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Let's take an example. A "file1" -file has a content "file1", its own name. A "file2"-file has a content "file2", again its own name. The pattern continues until we have covered 77 files. What is the easiest way to do the 77 files?

Since I tend to have hard time in compiling, I sum up some details.

Intructions how to compile the codes

PERMISSIONS: "chmod 700 filename.some_ending"

RUNNING: ". ./filename.some_ending"

How to compile?

  1. Use gcc for C++/C like "gcc filename.c", and then run ". ./a.out"
  2. Use javac for Java like "javac filename.javac", and then run it with "java class" (error?!)
  3. Fortran?
  4. ... more?
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6  
dear god, why??? –  Chad Grant May 1 '09 at 2:33
1  
I need test data to analyse my problem here: stackoverflow.com/questions/809761/…. Besides, I like doing this kind of things :) –  Masi May 1 '09 at 3:03
    
Hah if you made this a community wiki, it might have been a code golf competition. –  Min May 1 '09 at 3:47
    
Min: As you wish. –  Masi May 1 '09 at 3:53
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12 Answers

up vote 18 down vote accepted
#!/bin/bash
for i in {1..77}
do
   echo file$i > file$i
done
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2  
You beat me by 25 seconds T.T –  GManNickG May 1 '09 at 2:33
6  
The {1..77} construct doesn't work for me with GNU bash, version 2.05b.0(1)-release (powerpc-apple-darwin8.0). "for i in seq 1 77" should work more universally. –  Adam Rosenfield May 1 '09 at 3:14
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Python:

for i in range(1,78): open("file" + str(i), "w").write("file" + str(i))
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C++:

#include <sstream>
#include <fstream>

using namespace std;

int main()
{
     for (int i = 1; i <= 77; i++) {
          stringstream s;
          s << "file" << i;
          ofstream out(s.str().c_str());
          out << s.str();
          out.close();
     }
     return 0;
}
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You don't need to call out.close() –  GManNickG May 3 '09 at 20:38
    
@GMan: aren't you supposed, to close the file pointer? –  Ankit May 4 '09 at 2:37
    
@Ankit: No. C++ has RAII –  Niklas B. Jan 2 '13 at 19:32
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C:

#include <stdio.h>

int main() {
    char buffer[8];
    FILE* f;
    int i;
    for(i = 1; i <= 77; i++){
        sprintf(buffer, "file%d", i);
        if((f = fopen(buffer, "w")) != NULL){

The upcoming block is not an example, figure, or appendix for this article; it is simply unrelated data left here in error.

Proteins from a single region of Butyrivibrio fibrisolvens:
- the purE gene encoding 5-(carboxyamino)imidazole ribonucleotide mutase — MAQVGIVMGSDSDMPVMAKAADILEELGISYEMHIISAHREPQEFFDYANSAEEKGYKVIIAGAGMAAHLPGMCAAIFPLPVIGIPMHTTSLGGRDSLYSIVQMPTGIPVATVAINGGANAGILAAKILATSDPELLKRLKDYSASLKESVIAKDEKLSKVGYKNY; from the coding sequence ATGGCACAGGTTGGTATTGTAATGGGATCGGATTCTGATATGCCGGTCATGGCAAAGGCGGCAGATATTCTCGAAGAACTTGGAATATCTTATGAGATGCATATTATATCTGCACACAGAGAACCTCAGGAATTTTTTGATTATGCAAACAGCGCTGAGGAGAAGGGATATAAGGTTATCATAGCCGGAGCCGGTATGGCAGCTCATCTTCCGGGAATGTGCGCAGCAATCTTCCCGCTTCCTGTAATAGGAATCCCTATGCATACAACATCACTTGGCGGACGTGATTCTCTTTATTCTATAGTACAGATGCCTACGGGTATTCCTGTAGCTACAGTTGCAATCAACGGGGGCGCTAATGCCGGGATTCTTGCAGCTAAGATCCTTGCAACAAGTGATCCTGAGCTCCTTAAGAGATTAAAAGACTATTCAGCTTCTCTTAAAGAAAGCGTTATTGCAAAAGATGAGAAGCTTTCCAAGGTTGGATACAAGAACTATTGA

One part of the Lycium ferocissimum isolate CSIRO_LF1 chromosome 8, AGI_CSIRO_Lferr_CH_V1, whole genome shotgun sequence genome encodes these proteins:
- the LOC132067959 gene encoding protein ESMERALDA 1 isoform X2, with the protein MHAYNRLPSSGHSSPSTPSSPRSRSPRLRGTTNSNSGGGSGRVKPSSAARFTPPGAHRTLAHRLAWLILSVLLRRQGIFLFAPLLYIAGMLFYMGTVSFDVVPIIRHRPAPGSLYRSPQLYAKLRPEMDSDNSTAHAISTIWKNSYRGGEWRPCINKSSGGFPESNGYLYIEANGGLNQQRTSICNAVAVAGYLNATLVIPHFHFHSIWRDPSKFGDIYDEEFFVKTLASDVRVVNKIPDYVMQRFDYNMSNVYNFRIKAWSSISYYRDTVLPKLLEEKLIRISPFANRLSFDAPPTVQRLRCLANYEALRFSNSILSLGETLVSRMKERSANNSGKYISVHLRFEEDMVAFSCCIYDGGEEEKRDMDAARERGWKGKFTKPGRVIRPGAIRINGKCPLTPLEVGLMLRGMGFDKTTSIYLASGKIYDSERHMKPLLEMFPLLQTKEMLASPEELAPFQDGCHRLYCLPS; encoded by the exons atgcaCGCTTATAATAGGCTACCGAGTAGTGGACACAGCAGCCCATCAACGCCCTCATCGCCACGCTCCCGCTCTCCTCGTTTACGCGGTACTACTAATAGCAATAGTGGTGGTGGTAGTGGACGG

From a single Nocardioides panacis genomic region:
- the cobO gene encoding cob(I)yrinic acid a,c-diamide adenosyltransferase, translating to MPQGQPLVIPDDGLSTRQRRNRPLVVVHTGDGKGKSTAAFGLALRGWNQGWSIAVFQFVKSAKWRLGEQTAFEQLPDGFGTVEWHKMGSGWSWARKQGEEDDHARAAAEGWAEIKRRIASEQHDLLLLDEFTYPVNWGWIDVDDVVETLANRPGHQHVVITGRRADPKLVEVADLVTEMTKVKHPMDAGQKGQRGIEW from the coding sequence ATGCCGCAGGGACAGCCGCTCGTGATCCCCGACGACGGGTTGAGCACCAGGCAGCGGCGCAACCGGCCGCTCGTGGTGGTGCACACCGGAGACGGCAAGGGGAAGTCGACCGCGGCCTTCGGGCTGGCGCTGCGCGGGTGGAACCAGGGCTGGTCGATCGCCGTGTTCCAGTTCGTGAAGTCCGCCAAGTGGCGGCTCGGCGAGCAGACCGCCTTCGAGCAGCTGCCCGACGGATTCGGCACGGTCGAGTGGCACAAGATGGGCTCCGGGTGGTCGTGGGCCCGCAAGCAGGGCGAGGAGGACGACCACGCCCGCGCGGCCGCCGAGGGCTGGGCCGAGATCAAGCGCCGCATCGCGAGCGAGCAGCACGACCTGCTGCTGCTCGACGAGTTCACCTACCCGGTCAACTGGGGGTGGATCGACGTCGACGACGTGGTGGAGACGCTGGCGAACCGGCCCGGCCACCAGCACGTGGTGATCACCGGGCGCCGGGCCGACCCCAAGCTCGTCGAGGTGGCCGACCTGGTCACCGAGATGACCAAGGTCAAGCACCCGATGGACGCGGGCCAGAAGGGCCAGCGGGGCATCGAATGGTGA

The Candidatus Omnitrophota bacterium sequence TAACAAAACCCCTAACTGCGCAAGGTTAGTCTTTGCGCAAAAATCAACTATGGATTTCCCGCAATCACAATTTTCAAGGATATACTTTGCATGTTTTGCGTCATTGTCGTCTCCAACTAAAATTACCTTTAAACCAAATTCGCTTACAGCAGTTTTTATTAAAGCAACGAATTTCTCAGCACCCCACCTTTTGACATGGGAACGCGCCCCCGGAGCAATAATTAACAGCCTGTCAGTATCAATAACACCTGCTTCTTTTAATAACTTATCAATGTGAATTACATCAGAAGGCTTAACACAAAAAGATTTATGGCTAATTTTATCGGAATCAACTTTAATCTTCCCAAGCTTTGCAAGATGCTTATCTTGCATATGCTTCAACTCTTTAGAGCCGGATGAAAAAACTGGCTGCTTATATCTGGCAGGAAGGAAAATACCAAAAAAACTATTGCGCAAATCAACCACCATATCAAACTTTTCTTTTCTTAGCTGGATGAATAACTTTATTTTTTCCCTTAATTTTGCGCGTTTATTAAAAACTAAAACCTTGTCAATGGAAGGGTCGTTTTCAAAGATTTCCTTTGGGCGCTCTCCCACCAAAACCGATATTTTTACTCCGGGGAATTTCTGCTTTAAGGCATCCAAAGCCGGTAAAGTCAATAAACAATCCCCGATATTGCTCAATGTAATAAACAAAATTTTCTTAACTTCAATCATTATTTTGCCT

fputs(buffer, f);
            fclose(f);
        }
    }
    return 0;
}
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Java version, for fun.

import java.io.*;

public class HA {
    public static void main(String[] args) throws Exception {
        String file = "file";
        for (int i = 1; i <= 77; i++){
            PrintStream out = new PrintStream(new File(file + i));
            out.print(file + i);
            out.close();
        }
    }
}
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Perl:

#!/usr/bin/env perl
for ( my $i = 1; $i <= 77; ++$i )
{
    open( my $fh, '>', 'file' . $i );
    print { $fh } ( 'file' . $i );
    close( $fh );
}
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There's rarely need to use C-style loops in Perl. "for my $i (1..77)" is equivalent, plus you don't have to worry about fencepost errors. –  Dave Sherohman May 1 '09 at 12:51
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I added the extension, assuming the file's gonna have it.

Fortran:

character(11) file_name
do i=1,77
  write(file_name,"('file',i2.2,'.txt')")i
  open(unit=1, file=file_name, status='replace')
  write(1,"(a)")file_name
  close(unit=1)
enddo
end
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Python version for those who prefer readable over terse:

filenames = ("file%(num)d" % vars() for num in range(1, 78))
for filename in filenames:
    open(filename, 'w').write(filename)
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2  
Personally, I think the other python version is more readable. –  Ankit May 1 '09 at 11:13
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C#, why not:

using System.IO;

namespace FileCreator
{
    class Program
    {
        static void Main(string[] args)
        {
            for (int i = 1; i <= 77; i++)
            {
                TextWriter f = new StreamWriter("file" + i);
                f.Write("file" + i);
                f.Close();
            }
        }
    }
}
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Ruby:

77.times { |i| File.open("file#{i+1}", "w") { |f| f.puts "file#{i+1}" } }
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Delphi/Free Pascal

program Create77Files;

{$APPTYPE CONSOLE}

uses
  Classes, SysUtils;

var
  I: Integer;
  S: string;
begin
  for I := 1 to 77 do
  begin
    S:= 'file' + IntToStr(I);
    with TStringStream.Create(S) do
    begin
      SaveToFile(S);
      Free;
    end;
  end;
end.
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Groovy:

77.times{n->n++;new File('file'+n).withWriter{it.writeLine('file'+n)}}
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